Heck I even trimmed the brass to length just to eliminate another variable while working up a load. This should give me a very consistent bell.

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I could be full of gas here, however from my experience barrels will react differently to fouling. In that my Gen4 barrels with lead fouling would get progressively worse on the accuracy side, while one of my regular rifled ones would look deadful and still be shooting just fine. I have not shot lead in quite a few years now, so perhaps it is just my old memory being wrong. When I first started with plated I was crimping too much, and I was cutting into the lead. Coming from lead, the bell for me was not an issue. I tend to crimp hard. However, compared to a lead round, it really was not that much anyway. :smiley:

Now, I will offer another view, and that is of bullet size. I found that certain bullets were not big enough to work well in my Glocks (some barrels were worse than others), so what I was getting was powder residue baked in there from shooting, not lead so much. This is blow by from the bullet not seating as well in the barrel. I have not ever seen that with any of my other pistols (I did with one rifle).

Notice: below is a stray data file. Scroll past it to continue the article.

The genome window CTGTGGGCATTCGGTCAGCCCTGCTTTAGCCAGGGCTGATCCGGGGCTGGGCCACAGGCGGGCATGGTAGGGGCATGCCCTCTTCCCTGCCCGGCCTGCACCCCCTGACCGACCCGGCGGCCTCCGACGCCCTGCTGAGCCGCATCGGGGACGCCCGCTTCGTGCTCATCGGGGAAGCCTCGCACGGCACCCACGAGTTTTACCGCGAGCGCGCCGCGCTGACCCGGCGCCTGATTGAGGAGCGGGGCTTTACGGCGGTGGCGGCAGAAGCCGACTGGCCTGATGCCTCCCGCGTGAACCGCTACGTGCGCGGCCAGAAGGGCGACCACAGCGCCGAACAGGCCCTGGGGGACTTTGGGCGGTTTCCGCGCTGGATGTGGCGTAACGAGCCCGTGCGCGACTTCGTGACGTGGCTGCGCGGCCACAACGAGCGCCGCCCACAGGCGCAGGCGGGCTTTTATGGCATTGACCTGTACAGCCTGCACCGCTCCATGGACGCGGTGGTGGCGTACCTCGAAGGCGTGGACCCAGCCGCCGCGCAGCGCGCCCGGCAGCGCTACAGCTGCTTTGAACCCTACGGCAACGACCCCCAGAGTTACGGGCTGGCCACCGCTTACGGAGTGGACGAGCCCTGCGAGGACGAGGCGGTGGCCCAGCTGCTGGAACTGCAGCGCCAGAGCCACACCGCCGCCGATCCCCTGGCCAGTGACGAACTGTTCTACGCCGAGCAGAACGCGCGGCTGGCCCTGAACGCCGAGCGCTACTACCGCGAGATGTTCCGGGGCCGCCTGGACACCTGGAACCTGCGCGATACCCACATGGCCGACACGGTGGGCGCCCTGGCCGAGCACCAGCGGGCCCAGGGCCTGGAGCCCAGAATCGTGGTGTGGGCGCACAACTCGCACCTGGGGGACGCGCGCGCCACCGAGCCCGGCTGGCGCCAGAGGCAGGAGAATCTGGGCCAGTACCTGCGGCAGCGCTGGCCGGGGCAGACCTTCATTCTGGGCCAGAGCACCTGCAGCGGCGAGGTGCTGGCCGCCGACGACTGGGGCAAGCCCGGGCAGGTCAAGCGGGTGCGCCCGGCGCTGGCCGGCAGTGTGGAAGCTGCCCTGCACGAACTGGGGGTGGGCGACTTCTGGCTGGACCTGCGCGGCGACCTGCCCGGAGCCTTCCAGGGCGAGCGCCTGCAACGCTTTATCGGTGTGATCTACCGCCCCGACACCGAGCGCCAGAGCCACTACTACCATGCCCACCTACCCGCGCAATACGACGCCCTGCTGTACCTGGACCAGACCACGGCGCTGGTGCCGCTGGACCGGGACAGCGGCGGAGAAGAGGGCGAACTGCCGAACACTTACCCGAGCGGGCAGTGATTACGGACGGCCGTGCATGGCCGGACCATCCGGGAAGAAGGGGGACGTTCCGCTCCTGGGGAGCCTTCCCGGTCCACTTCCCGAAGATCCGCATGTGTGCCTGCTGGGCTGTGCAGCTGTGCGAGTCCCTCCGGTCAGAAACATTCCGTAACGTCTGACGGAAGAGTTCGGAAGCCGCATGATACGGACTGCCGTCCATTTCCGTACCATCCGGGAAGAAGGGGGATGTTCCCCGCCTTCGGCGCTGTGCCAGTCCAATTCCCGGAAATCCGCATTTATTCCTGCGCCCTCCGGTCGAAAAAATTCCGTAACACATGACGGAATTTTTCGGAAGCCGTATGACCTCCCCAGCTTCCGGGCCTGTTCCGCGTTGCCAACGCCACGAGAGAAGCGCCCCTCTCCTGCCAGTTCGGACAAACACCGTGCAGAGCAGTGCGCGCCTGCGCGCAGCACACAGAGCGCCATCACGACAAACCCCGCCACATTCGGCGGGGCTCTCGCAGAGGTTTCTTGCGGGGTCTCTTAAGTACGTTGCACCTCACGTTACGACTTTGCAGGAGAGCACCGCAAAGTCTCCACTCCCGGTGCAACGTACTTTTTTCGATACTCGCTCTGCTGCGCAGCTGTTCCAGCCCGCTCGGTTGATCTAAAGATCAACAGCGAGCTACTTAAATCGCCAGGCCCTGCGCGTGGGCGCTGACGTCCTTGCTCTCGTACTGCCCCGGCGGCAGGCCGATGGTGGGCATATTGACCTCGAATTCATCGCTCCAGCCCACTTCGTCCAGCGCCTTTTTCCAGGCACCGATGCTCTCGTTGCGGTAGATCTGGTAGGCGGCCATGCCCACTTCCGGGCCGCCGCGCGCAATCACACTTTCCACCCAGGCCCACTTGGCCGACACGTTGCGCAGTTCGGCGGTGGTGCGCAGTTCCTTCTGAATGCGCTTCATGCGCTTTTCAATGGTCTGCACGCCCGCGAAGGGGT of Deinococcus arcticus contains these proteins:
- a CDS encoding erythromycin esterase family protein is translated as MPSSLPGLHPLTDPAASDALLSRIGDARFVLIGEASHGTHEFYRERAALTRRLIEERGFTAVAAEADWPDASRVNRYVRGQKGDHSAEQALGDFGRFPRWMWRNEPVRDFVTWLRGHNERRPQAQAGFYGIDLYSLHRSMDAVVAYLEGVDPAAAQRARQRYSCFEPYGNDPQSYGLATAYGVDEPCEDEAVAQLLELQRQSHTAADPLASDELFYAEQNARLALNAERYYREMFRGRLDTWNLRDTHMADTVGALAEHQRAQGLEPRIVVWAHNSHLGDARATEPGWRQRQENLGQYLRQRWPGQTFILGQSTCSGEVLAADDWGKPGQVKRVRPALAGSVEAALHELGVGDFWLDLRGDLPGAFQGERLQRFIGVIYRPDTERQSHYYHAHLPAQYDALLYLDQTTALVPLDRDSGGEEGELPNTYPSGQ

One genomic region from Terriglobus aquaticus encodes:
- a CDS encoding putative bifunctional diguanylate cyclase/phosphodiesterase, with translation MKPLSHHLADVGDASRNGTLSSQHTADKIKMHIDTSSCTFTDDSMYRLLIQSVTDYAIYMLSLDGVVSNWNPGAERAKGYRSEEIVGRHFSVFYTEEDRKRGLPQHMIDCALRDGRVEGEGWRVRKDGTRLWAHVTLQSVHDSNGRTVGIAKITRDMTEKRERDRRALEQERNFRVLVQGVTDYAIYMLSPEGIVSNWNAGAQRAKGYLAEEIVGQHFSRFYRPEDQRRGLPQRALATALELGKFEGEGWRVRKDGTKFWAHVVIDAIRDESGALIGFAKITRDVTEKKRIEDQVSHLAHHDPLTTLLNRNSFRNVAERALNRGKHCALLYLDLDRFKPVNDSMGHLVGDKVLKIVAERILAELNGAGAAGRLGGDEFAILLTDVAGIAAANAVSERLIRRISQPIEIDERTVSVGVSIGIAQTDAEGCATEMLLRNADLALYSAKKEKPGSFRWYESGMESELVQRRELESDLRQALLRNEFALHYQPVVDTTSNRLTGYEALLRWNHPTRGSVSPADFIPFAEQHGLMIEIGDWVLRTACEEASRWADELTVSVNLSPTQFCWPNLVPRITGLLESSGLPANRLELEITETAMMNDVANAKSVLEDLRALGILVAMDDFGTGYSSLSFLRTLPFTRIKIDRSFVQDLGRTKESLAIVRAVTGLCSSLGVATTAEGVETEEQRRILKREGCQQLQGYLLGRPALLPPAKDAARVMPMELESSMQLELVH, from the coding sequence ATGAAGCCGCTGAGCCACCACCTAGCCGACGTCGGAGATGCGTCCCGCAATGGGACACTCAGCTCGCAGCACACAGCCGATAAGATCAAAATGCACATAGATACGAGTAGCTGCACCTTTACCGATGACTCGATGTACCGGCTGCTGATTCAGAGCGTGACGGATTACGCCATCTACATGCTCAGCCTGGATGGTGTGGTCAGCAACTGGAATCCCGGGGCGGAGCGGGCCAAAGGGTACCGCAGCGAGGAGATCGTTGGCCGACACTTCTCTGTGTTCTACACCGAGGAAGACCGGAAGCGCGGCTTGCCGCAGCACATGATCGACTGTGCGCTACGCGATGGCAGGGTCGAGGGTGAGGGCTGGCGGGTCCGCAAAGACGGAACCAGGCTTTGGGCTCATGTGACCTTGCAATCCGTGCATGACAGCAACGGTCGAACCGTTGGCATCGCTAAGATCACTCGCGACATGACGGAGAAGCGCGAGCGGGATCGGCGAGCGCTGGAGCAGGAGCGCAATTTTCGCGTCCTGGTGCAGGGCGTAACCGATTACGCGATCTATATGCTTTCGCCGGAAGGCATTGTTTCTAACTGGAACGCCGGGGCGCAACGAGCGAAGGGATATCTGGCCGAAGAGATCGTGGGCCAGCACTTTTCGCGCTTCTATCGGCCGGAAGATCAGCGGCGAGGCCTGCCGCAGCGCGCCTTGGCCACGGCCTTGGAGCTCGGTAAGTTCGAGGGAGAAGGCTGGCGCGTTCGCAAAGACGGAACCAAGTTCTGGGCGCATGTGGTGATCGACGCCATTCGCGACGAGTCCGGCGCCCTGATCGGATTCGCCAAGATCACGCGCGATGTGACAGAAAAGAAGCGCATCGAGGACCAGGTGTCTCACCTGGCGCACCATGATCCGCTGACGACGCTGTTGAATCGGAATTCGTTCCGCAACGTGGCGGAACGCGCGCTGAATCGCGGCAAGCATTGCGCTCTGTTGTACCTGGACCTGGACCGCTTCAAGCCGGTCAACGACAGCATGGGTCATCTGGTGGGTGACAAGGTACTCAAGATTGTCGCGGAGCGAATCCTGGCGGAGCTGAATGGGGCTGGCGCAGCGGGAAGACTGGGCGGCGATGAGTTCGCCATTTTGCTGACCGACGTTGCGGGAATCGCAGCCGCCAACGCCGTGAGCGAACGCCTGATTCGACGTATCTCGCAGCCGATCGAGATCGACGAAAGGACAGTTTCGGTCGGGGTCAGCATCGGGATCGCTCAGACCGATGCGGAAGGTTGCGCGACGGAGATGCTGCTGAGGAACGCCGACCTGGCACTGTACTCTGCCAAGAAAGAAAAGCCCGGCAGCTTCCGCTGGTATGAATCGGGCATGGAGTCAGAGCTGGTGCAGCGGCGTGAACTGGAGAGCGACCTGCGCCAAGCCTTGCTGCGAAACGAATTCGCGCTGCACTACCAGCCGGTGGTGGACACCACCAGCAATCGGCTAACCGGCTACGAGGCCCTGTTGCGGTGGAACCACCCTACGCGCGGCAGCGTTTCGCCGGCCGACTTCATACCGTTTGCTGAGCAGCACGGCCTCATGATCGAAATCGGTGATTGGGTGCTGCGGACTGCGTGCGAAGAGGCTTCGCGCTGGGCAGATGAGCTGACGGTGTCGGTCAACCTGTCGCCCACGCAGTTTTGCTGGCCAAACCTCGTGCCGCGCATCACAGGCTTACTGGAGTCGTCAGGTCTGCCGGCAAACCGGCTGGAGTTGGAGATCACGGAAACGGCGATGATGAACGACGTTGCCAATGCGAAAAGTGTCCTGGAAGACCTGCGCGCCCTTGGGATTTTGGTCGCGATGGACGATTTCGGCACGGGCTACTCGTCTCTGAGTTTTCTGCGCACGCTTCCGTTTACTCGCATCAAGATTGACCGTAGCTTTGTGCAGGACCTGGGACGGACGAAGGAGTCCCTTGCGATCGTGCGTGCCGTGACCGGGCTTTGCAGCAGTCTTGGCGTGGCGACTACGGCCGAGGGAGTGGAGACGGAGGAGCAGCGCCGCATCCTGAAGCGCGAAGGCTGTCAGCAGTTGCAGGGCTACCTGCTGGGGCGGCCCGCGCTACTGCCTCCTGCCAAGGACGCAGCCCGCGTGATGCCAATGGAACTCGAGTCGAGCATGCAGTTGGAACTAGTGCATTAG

I have pretty much gone back to all jacketed now. If you are looking for something that is akin to the HAP, I suggest you check out the MPR from RMR Bullets.

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Thanks and hmmmm. Now I have some things to think about &/or research tonight.